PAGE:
We are a commune of inquiring, skeptical, politically centrist, capitalist, anglophile, traditionalist New England Yankee humans, humanoids, and animals with many interests beyond and above politics. Each of us has had a high-school education (or GED), but all had ADD so didn't pay attention very well, especially the dogs. Each one of us does "try my best to be just like I am," and none of us enjoys working for others, including for Maggie, from whom we receive neither a nickel nor a dime. Freedom from nags, cranks, government, do-gooders, control-freaks and idiots is all that we ask for.
Even in overweight America there are plenty of under-developed (lacking muscle) or even scrawny (I don't mean anorectic) guys and gals who want to work on their strength, endurance, and overall fitness for life or to improve their athletic performance in some area. Chestless men and bony women.
My trainer tells me it's always an interesting challenge for him to train endomorphs (basically, skinny runner's builds) or, even more difficult, thinner or under-developed people with middle-aged guts.
People built like this will likely never have big muscles, but big muscles and functional fitness are not the same thing at all. Women, of course, can not build bulging muscles under any ordinary or non-chemical circumstances.
Weights and good nutrition are the keys to a sturdy body, but everything else is needed for balanced fitness too. A typical first-year program would be something like this:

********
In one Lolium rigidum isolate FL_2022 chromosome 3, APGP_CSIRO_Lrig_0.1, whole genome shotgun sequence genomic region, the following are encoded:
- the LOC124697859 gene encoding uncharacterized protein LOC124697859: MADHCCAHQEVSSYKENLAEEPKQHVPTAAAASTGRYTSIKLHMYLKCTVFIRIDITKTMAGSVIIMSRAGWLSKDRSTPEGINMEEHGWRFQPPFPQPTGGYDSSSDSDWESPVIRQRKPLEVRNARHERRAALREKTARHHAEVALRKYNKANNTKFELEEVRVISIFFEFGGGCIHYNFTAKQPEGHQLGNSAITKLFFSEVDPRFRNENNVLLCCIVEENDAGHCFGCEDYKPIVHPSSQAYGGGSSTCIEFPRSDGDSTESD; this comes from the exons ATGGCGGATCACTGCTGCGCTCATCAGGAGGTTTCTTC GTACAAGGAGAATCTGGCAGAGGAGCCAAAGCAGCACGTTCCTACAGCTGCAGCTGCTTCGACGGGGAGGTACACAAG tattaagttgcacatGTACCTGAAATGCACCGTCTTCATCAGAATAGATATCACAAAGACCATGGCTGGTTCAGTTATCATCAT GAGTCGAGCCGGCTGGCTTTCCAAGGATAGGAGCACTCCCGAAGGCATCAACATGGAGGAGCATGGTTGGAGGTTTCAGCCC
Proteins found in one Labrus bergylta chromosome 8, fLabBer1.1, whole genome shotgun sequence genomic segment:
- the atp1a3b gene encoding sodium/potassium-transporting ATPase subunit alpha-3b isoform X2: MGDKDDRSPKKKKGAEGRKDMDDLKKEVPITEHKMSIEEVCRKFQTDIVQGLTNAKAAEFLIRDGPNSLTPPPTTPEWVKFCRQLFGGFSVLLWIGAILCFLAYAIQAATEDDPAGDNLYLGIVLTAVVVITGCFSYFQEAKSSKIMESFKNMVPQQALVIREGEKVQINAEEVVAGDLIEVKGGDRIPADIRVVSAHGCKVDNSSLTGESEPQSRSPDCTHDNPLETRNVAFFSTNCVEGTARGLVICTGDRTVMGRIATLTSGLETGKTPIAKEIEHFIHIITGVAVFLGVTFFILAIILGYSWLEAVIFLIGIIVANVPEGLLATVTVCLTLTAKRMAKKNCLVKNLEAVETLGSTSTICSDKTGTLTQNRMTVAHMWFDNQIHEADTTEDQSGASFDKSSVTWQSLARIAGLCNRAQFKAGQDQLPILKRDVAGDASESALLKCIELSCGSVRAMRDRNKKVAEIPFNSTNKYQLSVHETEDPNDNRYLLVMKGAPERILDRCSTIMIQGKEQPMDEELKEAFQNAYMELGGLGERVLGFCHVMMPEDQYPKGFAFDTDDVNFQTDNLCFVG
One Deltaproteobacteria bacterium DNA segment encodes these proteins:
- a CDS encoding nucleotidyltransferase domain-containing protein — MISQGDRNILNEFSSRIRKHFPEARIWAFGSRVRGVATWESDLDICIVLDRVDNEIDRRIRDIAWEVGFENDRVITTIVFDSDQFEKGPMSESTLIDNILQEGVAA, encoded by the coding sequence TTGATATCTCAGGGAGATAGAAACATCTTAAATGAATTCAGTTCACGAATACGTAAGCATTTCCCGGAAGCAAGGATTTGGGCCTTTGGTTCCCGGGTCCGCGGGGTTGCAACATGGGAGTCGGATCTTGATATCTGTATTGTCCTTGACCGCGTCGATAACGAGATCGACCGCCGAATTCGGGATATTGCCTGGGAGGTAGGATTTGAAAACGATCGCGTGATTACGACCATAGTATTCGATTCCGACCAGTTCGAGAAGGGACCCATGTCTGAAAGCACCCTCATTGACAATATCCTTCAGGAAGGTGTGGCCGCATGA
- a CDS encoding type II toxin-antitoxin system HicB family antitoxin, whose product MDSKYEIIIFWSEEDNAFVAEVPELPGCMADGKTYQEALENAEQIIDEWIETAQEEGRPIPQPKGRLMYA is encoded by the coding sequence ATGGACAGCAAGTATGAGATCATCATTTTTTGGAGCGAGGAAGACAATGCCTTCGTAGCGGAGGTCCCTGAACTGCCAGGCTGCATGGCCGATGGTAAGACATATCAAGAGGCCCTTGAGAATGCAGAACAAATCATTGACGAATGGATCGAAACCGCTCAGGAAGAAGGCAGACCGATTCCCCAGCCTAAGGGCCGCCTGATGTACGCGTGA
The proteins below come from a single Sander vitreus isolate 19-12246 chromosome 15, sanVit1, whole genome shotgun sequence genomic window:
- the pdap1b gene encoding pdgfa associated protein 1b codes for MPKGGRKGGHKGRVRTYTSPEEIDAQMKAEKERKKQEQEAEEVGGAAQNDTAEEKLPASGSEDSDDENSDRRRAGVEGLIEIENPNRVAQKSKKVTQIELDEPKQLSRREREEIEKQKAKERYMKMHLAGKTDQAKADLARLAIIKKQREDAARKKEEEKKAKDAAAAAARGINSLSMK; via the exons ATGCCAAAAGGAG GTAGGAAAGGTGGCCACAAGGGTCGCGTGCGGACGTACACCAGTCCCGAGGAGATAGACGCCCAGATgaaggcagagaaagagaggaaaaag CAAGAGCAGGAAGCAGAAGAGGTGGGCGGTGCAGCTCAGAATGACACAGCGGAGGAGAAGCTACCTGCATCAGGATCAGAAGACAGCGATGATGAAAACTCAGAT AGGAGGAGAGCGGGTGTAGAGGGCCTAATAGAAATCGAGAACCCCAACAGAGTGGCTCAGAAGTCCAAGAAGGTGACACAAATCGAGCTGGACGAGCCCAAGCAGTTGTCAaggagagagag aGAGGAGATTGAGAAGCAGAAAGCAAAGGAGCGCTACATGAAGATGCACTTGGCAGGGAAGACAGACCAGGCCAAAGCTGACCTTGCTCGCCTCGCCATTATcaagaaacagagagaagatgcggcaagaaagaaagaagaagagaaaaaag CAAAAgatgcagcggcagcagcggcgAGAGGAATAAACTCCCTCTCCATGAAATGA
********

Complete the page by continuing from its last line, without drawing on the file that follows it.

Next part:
- Weight-lifting 3 hours/wk (under age 45, 3/wk; older, maybe only 2- 2 1/2 hrs/wk with slower progress) - Calisthenics and lighter weights, 1 hr/wk - Endurance cardio 1 hr/wk - HIIT cardio 30-40 min/wk (including rests)
You can't build muscle without adding a little fat to your bones along with it. The added nutrition to support a program like this, for the skinny or the under-developed, might be something like this:
- protein and fruit shake after workouts - 2 mostly dairy snacks daily (eg yoghurt, glass of milk, some fruit or nuts) - 3 modestly-sized "balanced" (ie protein, fats+oils, moderate carbs, greens, fruit) meals/day.
This volume of food intake can be a challenge for many, so it is something to work up to gradually. For most people to gain solid (vs fat) weight, the food intake will need to match the exercise intensity.
A program like that ought to be able to build 1 lb/month of solid (not flab) gain. A 10-12 lb gain in 12 months would be a good target. More might be too much because muscle builds very slowly. Let the scale be your guide and nourish yourself accordingly. If there is a gut, it should eliminate it. A gut on an under-developed guy or gal is not useful in life except in times of famine.
Aside from being Instapulpit's completely unthought choice of rightist mascot, Rippetoe is dead flat wrong about consuming cow lactate like an overgrown child. Not that that will concern anyone on the same BS lifestyle bandwagon.
If you're skinny and trying to put on muscle mass, lift at least 3 days a week and do the following:
1. Figure out your TDEE (google it)
2. Eat your TDEE plus 500 calories every day.
3. Make sure you eat approximately your body weight in grams of protein (e.g., if you weigh 150 lbs, shoot for 150 g of protein a day).
4. Track your body weight; aim for a gain of 1 lb a week. (Adjust up or down if you're abnormally tall or short—we're already assuming you're skinny). If you're not gaining at least 1 lb a week, increase daily caloric intake by 250 - 500 calories.
5. Run this "bulk phase" for 3 months. Then take 1-2 months of maintenance (eating your new TDEE daily). If you feel too fat, do a cut for 1-3 months (TDEE minus 500 calories daily). Then repeat the whole process.
This is gleaned from the guys and gals at Renaissance Periodization and my personal experience implementing their advice. This is not a gimmick, this takes discipline, but it's what really works. If you're unwilling to do this, then don't complain about your lack of results.